In good Nick for an adventure

PUBLISHED: 09:00 14 April 2014

Photo by Matt Austin

Photo by Matt Austin


He’s a familiar face on our screens as the TV naturalist par excellence but now he’s drawing his family in with him for his latest adventure, discovers Alexis Bowater

Nick Baker, a man happiest among his family and his animals
Photo by Matt AustinNick Baker, a man happiest among his family and his animals Photo by Matt Austin

It was a stunning summer’s day sometime in the nineties the first, and last, time I gargled a whole magnum of champagne with TV presenter Nick Baker.

We were holed up in a titchy Dartmoor pub. He’d been dancing through dusty meadows chasing butterflies. I’d escaped from a sunless newspaper newsroom. We had both landed TV jobs on the same day. The celebrations went on a bit.

In the slightly less fizz-fuelled intervening years I’ve watched him with pride and respect hone his craft as one of this country’s finest naturalists and lepidopterists.

Lucky for Dartmoor folk he lives with his bewitching wife and daughter tucked into one of the moor’s dearest of villages, Chagford. There he indulges not only his passion for nature but his hobbies too. For Nick’s a bit of a creative after dark – playing, and singing, with his well-respected band, performing at Chagstock, accomplished in so many more ways than just TV presenting.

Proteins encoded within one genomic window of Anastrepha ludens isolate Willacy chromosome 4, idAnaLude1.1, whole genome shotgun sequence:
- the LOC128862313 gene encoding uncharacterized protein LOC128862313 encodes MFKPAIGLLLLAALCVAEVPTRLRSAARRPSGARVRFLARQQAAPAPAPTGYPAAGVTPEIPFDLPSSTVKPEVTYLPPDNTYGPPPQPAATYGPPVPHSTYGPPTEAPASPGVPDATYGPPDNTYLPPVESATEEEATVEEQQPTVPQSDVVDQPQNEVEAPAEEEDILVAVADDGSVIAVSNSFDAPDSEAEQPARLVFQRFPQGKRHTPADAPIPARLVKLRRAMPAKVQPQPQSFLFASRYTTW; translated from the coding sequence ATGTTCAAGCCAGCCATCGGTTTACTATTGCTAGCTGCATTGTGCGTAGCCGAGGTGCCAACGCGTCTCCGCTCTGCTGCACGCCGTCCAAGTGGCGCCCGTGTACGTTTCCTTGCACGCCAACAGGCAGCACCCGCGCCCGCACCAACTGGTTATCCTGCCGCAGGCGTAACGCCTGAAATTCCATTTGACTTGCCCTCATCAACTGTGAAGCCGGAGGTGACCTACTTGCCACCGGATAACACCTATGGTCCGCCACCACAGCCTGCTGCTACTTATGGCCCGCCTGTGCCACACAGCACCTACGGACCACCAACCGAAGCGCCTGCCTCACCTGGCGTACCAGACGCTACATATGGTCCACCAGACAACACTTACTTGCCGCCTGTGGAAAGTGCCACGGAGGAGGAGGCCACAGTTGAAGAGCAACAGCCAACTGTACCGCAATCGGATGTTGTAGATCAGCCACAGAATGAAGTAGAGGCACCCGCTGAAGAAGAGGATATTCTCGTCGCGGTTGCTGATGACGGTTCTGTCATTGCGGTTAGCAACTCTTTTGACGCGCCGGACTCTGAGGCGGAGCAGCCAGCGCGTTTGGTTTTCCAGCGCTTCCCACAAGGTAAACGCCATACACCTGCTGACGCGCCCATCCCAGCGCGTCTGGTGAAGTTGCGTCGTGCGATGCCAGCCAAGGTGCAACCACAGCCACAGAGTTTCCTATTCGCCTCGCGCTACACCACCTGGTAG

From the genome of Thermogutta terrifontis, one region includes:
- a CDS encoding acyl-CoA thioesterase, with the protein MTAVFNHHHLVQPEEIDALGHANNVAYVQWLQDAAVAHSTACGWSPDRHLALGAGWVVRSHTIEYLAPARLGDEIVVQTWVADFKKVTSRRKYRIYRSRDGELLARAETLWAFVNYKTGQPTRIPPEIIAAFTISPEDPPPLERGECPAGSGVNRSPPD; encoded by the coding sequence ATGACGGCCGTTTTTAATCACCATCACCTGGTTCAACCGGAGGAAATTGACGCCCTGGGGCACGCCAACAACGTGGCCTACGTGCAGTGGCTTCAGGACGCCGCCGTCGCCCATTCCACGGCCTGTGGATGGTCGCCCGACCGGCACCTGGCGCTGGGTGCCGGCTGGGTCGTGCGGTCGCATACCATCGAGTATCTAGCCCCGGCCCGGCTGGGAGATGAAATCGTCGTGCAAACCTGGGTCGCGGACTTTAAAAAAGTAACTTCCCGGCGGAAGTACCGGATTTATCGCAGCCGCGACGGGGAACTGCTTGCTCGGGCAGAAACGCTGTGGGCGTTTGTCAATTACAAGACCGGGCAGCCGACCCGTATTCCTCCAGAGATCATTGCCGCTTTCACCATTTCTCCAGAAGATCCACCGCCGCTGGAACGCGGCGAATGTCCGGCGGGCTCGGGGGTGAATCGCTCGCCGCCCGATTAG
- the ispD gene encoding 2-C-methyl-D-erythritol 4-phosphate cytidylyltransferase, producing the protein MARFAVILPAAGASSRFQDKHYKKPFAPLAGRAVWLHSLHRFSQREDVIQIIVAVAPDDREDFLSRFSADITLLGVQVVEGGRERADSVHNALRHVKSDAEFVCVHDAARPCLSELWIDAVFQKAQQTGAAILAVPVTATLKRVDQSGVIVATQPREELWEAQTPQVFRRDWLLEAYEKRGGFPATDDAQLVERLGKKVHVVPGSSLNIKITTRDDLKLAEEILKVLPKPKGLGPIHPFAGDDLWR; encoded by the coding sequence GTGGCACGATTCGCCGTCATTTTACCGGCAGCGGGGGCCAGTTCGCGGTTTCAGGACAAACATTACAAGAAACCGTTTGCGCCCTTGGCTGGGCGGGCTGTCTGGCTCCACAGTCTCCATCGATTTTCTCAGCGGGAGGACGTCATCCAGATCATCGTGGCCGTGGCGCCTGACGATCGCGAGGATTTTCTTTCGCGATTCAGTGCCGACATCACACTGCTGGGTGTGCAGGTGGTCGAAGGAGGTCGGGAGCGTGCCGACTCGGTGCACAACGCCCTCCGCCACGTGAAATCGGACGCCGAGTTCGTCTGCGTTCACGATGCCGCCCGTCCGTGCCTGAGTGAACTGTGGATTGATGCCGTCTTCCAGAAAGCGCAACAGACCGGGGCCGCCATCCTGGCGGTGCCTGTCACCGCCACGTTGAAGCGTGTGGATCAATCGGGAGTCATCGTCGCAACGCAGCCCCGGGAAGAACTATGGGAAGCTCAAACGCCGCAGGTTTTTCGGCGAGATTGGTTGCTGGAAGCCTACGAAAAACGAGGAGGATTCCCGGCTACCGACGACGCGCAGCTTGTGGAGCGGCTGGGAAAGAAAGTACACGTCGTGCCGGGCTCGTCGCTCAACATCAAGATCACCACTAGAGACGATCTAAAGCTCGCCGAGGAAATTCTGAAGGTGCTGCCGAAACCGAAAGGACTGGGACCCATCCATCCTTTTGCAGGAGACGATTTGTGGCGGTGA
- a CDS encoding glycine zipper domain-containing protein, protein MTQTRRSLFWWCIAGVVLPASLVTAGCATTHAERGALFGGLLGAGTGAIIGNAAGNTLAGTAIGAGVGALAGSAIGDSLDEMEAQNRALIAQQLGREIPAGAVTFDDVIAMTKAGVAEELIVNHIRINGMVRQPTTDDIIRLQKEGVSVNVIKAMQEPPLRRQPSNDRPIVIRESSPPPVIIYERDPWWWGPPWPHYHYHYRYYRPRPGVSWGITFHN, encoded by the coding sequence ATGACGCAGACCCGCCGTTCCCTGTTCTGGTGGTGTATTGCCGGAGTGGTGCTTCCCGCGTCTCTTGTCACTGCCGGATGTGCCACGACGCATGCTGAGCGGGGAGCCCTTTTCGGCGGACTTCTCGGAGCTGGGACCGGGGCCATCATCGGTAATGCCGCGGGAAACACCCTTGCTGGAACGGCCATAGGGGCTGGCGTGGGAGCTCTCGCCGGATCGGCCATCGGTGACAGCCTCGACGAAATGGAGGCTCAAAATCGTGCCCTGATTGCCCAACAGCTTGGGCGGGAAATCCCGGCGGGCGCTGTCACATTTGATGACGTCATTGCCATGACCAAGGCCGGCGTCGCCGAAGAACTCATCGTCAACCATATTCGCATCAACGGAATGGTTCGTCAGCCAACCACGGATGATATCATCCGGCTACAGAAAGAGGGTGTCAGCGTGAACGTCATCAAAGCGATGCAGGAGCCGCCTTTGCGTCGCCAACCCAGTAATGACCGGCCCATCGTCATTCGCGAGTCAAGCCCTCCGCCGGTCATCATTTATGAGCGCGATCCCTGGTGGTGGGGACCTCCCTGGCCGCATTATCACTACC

A fascinating creepy crawly is never far away with Nick
Photo by Matt AustinA fascinating creepy crawly is never far away with Nick Photo by Matt Austin

For that one-dimensional medium belies his multi-faceted skill set. He’s a singer, a writer, a comedian who is friends with and works with Harry Hill, a passionate environmentalist, a kind friend and a family man.

This last quality is where his newest, ground-breaking world exclusive project morphs into his world of conservation. For Nick is blessed not only with his own encyclopaedic knowledge of science, nature and global conservation, but he is surrounded by a family who are too. And now, together, they’re leading holidays for other conservation-minded clans.